First-time director Shane Acker brings a lot of visual panache to his film 9. Unfortunately, it’s all one flavor of panache, housed in a film that’s entirely in one tone, and tied to a story that’s thinner than one of the lighter gases. I suppose if your idea of a good time is watching rag dolls being menaced by steampunkish machines for 79 minutes, 9 will fill the bill. Just be prepared for the fact that that is all this movie is going to do. I cannot recall a feature film that is so completely a one-note affair as this. Technically, the movie is a marvel. Dramatically, it’s a bore.
Owing to the rag-doll nature of the film’s protagonists and the movie’s otherwise vaguely steampunk look, Acker has referred to 9 as “stitchpunk,” a label that also serves as a good description of the story line, which is stitched together from a variety of sources. If the opening reminds you of Coraline, that’s probably because it looks almost identical to it. Even granting that if you’ve seen one post-apocalyptic landscape you’ve seen them all, the one here—and the flashbacks to the destruction of the world—owes more than a little to Hugh Harman’s 1939 cartoon Peace on Earth. (Funny thing is there’s nothing as chilling in 9 as the battle scenes in that 70-year-old cartoon.) One of the perils that besets our heroes in 9 is a dead ringer for the Christmas-tree-eating toy snake in Tim Burton’s The Nightmare Before Christmas (1993). Quite the oddest borrowings, however, come from the soul-sucking monster machine and the ultimate image of what becomes of these souls. If this doesn’t look familiar, you haven’t seen Tobe Hooper’s Lifeforce (1985).
It’s not so much the lack of originality that lays waste to the potential of 9, it’s the lack of a story and characters that we can care much about. Saying that the characters are all ciphers is too easy, since they have numbers rather than names, but it is also true. The sad thing about all this is that it didn’t have to be this way. There are vague intimations of something deeper lying beneath the film’s almost nonexistent story. In terms of design and costuming, for example, No. 1 (Christopher Plummer) resembles a bishop or some other high-church party official. He tries to hold the others in check with promises of evils that will befall them if they don’t listen to him. There’s a hint of satire or sociological critique here, but it goes nowhere. One of the characters—presumably made out of striped pillow ticking—resembles a prisoner in a Nazi concentration camp, but nothing is made of this. There’s a bond of apparent subtext-worthy depth between No. 5 (John C. Reilly) and No. 2 (Martin Landau), and again it just lies there undeveloped. The sense of the more interesting movie that might have been is frustrating.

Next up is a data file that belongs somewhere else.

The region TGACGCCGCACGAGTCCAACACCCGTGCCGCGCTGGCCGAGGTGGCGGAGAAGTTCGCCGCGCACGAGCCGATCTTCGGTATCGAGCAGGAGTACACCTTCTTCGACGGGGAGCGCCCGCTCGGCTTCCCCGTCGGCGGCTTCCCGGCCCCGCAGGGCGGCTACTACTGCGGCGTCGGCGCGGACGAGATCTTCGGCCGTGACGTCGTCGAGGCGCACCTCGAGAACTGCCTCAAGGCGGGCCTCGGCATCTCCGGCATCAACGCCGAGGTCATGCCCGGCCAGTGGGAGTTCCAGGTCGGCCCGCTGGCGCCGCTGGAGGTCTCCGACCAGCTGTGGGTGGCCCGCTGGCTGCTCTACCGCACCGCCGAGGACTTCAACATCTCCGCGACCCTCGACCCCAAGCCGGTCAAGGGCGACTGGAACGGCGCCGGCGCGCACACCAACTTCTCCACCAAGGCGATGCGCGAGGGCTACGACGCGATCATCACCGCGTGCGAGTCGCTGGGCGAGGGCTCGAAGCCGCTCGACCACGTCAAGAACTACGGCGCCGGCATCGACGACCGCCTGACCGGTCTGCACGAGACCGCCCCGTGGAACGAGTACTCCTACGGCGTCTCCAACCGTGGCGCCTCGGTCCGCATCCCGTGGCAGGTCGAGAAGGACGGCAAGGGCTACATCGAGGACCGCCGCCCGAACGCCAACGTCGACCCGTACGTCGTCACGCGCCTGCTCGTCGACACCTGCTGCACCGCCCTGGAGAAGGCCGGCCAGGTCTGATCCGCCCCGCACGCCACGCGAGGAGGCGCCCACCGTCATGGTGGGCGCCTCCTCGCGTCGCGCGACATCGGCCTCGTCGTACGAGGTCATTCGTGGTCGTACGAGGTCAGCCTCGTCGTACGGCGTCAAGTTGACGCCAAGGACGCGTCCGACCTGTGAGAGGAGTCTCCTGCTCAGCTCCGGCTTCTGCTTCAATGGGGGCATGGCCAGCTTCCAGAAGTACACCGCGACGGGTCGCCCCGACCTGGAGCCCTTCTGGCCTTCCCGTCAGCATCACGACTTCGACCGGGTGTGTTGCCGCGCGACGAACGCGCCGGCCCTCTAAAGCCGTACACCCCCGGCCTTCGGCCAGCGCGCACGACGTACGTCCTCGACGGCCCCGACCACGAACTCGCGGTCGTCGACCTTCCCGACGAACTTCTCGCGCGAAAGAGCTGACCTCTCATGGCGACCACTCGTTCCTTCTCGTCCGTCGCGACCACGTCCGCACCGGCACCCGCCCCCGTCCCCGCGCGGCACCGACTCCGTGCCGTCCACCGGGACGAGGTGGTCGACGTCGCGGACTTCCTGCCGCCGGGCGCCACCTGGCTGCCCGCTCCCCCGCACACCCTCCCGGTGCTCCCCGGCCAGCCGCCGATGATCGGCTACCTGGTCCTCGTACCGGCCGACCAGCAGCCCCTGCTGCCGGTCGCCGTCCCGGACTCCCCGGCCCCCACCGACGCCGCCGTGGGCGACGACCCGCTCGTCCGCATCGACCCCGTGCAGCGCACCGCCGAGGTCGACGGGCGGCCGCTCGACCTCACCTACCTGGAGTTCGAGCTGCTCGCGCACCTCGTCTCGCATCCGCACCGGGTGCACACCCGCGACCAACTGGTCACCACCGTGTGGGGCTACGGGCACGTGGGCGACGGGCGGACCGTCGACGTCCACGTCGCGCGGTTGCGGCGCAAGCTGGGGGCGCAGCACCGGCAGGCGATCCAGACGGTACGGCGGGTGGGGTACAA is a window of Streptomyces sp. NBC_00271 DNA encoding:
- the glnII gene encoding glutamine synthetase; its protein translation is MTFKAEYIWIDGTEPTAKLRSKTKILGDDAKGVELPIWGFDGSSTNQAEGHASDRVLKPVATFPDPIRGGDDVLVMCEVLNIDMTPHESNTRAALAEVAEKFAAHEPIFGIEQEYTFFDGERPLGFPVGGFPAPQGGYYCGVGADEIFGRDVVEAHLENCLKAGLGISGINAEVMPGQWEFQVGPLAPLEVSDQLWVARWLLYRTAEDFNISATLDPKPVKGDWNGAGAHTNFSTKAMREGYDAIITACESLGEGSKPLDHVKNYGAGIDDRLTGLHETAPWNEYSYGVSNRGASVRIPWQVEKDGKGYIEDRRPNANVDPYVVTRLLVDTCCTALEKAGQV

What we’re left with—apart from a slightly jarring scene involving a gramophone and Judy Garland singing “Somewhere Over the Rainbow” that feels like it belongs in another movie—are rag dolls fighting horrific machines. It is visually striking. It’s very often creepy. (Be warned, this film is not meant for small children. There’s a reason for that PG-13 rating.) But in the end, 9 is just not much of anything else. Rated PG-13 for violence and scary images.